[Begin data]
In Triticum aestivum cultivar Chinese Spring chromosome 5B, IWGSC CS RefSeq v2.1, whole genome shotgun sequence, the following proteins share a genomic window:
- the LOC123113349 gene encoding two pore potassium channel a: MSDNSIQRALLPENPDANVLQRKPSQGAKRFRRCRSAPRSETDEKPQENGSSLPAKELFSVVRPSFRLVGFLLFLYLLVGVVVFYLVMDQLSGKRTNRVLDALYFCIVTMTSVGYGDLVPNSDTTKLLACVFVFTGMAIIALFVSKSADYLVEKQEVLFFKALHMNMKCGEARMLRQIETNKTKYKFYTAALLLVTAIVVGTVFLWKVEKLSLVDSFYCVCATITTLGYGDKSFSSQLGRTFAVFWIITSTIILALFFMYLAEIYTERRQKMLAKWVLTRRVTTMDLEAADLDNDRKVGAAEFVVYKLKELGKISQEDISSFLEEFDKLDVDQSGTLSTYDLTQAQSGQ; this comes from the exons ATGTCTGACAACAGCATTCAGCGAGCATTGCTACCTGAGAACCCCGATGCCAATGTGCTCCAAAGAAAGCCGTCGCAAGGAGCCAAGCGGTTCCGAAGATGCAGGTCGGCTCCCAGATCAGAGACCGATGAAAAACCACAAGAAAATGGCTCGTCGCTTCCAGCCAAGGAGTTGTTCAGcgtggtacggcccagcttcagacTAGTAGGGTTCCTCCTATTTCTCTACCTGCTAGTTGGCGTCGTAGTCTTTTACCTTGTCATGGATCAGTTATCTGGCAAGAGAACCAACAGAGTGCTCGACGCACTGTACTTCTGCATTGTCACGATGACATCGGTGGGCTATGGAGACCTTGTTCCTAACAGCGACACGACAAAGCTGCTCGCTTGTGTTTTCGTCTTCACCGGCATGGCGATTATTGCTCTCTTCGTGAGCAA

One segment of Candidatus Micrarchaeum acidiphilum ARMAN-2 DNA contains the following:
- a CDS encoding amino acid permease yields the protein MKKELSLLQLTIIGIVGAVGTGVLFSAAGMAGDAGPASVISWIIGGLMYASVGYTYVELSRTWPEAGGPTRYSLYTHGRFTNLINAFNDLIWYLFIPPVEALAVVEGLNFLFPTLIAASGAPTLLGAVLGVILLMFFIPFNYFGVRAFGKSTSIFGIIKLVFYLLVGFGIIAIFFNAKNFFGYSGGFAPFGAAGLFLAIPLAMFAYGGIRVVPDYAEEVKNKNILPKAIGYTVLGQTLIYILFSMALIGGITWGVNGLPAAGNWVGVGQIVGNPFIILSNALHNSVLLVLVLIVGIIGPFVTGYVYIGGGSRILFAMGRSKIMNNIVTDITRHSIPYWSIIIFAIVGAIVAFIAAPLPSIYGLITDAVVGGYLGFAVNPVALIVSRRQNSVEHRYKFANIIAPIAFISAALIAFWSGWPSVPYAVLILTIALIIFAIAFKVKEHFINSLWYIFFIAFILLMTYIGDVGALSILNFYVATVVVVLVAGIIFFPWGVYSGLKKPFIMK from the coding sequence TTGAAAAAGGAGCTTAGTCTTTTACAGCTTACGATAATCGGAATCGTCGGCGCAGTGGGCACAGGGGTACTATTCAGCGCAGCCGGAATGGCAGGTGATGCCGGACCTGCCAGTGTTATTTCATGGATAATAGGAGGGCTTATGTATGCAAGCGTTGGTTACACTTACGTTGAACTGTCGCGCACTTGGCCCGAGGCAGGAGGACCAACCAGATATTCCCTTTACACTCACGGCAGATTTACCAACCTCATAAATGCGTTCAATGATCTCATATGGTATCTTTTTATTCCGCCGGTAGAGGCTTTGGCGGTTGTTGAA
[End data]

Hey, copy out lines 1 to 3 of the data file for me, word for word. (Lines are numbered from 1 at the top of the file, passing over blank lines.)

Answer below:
In Triticum aestivum cultivar Chinese Spring chromosome 5B, IWGSC CS RefSeq v2.1, whole genome shotgun sequence, the following proteins share a genomic window:
- the LOC123113349 gene encoding two pore potassium channel a: MSDNSIQRALLPENPDANVLQRKPSQGAKRFRRCRSAPRSETDEKPQENGSSLPAKELFSVVRPSFRLVGFLLFLYLLVGVVVFYLVMDQLSGKRTNRVLDALYFCIVTMTSVGYGDLVPNSDTTKLLACVFVFTGMAIIALFVSKSADYLVEKQEVLFFKALHMNMKCGEARMLRQIETNKTKYKFYTAALLLVTAIVVGTVFLWKVEKLSLVDSFYCVCATITTLGYGDKSFSSQLGRTFAVFWIITSTIILALFFMYLAEIYTERRQKMLAKWVLTRRVTTMDLEAADLDNDRKVGAAEFVVYKLKELGKISQEDISSFLEEFDKLDVDQSGTLSTYDLTQAQSGQ; this comes from the exons ATGTCTGACAACAGCATTCAGCGAGCATTGCTACCTGAGAACCCCGATGCCAATGTGCTCCAAAGAAAGCCGTCGCAAGGAGCCAAGCGGTTCCGAAGATGCAGGTCGGCTCCCAGATCAGAGACCGATGAAAAACCACAAGAAAATGGCTCGTCGCTTCCAGCCAAGGAGTTGTTCAGcgtggtacggcccagcttcagacTAGTAGGGTTCCTCCTATTTCTCTACCTGCTAGTTGGCGTCGTAGTCTTTTACCTTGTCATGGATCAGTTATCTGGCAAGAGAACCAACAGAGTGCTCGACGCACTGTACTTCTGCATTGTCACGATGACATCGGTGGGCTATGGAGACCTTGTTCCTAACAGCGACACGACAAAGCTGCTCGCTTGTGTTTTCGTCTTCACCGGCATGGCGATTATTGCTCTCTTCGTGAGCAA

One segment of Candidatus Micrarchaeum acidiphilum ARMAN-2 DNA contains the following: